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At a glance

Griscelli Syndrome is a rare autosomal recessive disorder characterized by albinism with immunodeficiency that usually causes death by early childhood. It is characterized by partial pigmentary dilution of the skin and hair (silvery gray hair), frequent infections, neurologic abnormalities, and fatal outcome caused by uncontrolled T lymphocyte and macrophage activation. Clinical features include the presence of large clumps of pigment in hair shafts and a pathological accumulation of melanosomes in melanocytes. Two types are described: Type I with severe neurologic impairment and Type II with immunologic deficiency.

Synonyms and Classification

  • Type I: Griscelli Syndrome (Elejalde Syndrome) with Neurologic Impairment; Partial Albinism and Primary Neurologic Disease without Hemophagocytic Syndrome; Cutaneous and Neurologic type of Griscelli Syndrome. It is an extremely rare autosomal recessive syndrome (only around 10 cases reported in the literature) consisting of moderate pigment dilution, profound primary neurologic defects, no immune defects, and hair with metallic silvery sheen.

  • Type II: Chediak-Higashi-Like Syndrome; Partial Albinism Immunodeficiency Syndrome; PAID Syndrome.

  • Type III: Griscelli Syndrome variant characterized as a disorder of melanosome transport presenting initially with hypopigmentation.


It is named after Claude Griscelli, professor of pediatrics at Hôpital Necker-Enfants Malades in Paris (France).


Approximately 60 cases have been described; most reported cases are from Turkish and other Mediterranean populations. The age at diagnosis ranged from 1 month to 8 years, with a median of 17.5 months (in 20 patients).

Genetic inheritance

Autosomal recessive disorder. The responsible gene is located on 15q21.


Histopathology of Griscelli Syndrome (GS) involves prominent, mature melanosomes in skin and hair follicle melanocytes, but sparse pigmentation of adjacent keratinocytes. This leads to large, clumped melanosomes in hair shafts, resulting in hair that has a silvery-gray sheen. Type I is caused by mutation in the MyoVa (Myo5a)-gene, which is involved in melanocytic and neuronal cell vesicle transport. Type II is caused by mutations in the RAB27A gene, which encodes for a membrane-bound protein that is involved in signal transduction and similar to, or in combination with MyoVa, in the melanosome transport. Immunodeficiency often involves impaired natural killer cell activity, absent delayed-type hypersensitivity, and a poor cell proliferation response to antigenic challenges. The two genes encode for proteins, which are key effectors of intracellular vesicular transport. RAB27A seems also to be involved in the cytotoxic granule exocytosis.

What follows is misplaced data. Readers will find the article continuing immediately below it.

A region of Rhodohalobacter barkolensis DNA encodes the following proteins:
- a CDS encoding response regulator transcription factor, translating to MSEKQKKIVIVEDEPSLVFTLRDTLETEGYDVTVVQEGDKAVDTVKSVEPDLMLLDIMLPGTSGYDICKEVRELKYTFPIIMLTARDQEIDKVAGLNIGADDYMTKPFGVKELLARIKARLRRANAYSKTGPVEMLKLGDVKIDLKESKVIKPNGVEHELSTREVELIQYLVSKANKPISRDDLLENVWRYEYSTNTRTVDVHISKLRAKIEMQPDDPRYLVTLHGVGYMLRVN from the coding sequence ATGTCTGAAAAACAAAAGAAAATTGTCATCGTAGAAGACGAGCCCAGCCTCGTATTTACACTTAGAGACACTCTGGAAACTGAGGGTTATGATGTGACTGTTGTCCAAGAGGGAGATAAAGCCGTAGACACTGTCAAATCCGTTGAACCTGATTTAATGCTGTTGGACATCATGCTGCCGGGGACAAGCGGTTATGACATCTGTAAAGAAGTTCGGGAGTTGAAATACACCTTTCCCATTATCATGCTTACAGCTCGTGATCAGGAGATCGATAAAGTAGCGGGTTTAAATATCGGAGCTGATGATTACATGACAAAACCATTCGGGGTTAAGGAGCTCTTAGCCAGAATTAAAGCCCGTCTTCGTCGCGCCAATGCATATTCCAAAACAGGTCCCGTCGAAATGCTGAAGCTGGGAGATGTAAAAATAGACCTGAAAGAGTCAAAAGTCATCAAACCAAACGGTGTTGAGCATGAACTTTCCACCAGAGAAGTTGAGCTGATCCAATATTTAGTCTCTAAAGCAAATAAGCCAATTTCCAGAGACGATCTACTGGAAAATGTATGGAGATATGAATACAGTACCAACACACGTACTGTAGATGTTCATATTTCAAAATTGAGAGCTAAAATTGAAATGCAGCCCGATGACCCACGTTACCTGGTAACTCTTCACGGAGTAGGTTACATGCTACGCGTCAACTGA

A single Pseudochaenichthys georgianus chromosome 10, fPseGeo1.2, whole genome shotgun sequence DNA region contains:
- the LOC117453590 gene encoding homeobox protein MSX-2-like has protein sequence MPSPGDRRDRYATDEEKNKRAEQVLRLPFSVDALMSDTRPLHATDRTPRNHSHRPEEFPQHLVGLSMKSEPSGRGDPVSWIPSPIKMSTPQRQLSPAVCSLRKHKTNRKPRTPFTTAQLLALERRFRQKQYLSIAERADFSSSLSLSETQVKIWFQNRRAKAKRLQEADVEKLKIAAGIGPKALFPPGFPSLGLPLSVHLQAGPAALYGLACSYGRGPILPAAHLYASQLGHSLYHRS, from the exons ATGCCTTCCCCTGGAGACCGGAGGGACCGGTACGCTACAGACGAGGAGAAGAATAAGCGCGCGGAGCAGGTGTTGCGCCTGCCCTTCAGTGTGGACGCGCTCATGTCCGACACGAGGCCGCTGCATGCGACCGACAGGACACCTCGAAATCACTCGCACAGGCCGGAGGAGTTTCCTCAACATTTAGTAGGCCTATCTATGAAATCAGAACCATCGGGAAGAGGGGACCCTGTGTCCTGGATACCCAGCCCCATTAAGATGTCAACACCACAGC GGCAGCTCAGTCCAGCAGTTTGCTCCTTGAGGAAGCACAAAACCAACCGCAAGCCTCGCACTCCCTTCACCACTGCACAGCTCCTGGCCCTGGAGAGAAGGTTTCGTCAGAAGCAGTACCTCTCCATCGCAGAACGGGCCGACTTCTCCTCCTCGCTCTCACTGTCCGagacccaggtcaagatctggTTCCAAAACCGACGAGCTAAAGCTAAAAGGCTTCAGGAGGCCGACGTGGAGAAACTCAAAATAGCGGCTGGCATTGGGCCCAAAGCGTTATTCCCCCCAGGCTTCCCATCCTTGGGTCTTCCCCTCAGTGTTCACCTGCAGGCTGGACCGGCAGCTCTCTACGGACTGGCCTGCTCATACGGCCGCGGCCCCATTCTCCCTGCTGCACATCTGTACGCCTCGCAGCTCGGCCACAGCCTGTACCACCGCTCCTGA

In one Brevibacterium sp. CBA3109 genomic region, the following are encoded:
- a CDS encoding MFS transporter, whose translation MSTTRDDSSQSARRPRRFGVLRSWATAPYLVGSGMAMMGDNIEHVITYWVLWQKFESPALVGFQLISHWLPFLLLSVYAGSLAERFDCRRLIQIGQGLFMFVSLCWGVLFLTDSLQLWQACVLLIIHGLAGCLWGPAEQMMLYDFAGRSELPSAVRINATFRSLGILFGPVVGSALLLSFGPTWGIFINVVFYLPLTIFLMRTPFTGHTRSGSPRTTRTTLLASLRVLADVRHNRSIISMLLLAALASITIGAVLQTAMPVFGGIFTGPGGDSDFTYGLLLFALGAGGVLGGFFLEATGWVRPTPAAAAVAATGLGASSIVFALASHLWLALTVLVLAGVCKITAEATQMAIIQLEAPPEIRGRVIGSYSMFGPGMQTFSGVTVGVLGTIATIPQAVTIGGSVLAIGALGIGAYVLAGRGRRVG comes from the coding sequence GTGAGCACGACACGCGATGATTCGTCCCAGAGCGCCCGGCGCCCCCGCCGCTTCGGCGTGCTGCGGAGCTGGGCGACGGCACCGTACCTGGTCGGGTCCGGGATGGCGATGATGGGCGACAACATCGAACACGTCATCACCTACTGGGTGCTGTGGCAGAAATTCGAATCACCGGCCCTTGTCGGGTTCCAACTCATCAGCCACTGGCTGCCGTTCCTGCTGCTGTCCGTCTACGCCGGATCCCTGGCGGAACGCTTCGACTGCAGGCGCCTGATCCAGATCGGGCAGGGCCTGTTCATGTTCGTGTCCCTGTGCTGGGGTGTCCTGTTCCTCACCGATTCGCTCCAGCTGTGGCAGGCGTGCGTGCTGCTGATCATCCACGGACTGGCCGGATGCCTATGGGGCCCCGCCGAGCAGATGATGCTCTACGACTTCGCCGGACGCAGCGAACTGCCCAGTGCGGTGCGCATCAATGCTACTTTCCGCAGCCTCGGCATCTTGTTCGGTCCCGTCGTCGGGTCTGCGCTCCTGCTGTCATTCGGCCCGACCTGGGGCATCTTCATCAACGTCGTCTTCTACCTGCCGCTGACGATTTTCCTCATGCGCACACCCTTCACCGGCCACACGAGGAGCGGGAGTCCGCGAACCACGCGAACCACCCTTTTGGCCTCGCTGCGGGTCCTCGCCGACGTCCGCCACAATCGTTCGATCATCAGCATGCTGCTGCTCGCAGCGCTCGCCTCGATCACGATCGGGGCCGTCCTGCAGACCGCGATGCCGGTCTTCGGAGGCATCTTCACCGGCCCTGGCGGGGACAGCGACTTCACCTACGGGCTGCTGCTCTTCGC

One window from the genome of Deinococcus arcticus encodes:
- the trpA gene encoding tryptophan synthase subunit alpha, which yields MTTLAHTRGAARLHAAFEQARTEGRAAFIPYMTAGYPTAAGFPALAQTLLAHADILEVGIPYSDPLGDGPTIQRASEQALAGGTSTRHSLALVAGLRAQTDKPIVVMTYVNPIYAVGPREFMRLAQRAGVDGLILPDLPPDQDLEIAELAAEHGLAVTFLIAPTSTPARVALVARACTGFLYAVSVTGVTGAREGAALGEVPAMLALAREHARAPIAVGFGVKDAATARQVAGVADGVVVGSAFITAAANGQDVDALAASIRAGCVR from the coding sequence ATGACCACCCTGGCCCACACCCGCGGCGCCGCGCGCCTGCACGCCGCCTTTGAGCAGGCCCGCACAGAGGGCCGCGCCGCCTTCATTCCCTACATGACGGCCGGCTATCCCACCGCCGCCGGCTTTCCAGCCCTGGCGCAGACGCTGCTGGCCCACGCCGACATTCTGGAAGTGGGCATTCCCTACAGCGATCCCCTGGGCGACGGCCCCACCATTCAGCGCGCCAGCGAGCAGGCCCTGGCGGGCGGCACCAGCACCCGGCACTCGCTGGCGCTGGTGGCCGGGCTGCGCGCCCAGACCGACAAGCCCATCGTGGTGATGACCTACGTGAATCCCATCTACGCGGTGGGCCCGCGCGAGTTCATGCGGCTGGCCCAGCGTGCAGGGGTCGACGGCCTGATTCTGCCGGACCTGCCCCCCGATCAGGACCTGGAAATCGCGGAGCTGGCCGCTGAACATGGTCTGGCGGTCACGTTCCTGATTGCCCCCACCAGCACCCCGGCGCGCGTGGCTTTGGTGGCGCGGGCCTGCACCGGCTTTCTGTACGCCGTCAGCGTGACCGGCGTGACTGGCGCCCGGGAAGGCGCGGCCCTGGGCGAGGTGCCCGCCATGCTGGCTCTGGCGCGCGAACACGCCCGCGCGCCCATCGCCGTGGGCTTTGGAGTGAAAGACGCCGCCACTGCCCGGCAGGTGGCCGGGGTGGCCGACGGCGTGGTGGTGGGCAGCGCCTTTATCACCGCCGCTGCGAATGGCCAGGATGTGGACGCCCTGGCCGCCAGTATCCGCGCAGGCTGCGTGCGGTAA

The single most consistent dermatological expression of albinism is the presence of silvery-gray hair. GS must be considered for any child with combined hypopigmentation and neurologic abnormalities (Type I) or what is called hemophagocytic lymphohistiocytosis, (the acute phase of severe infections may be characterized by an uncontrolled activation of macrophages and lymphocytes, which is also called the accelerated phase) (Type II). ...

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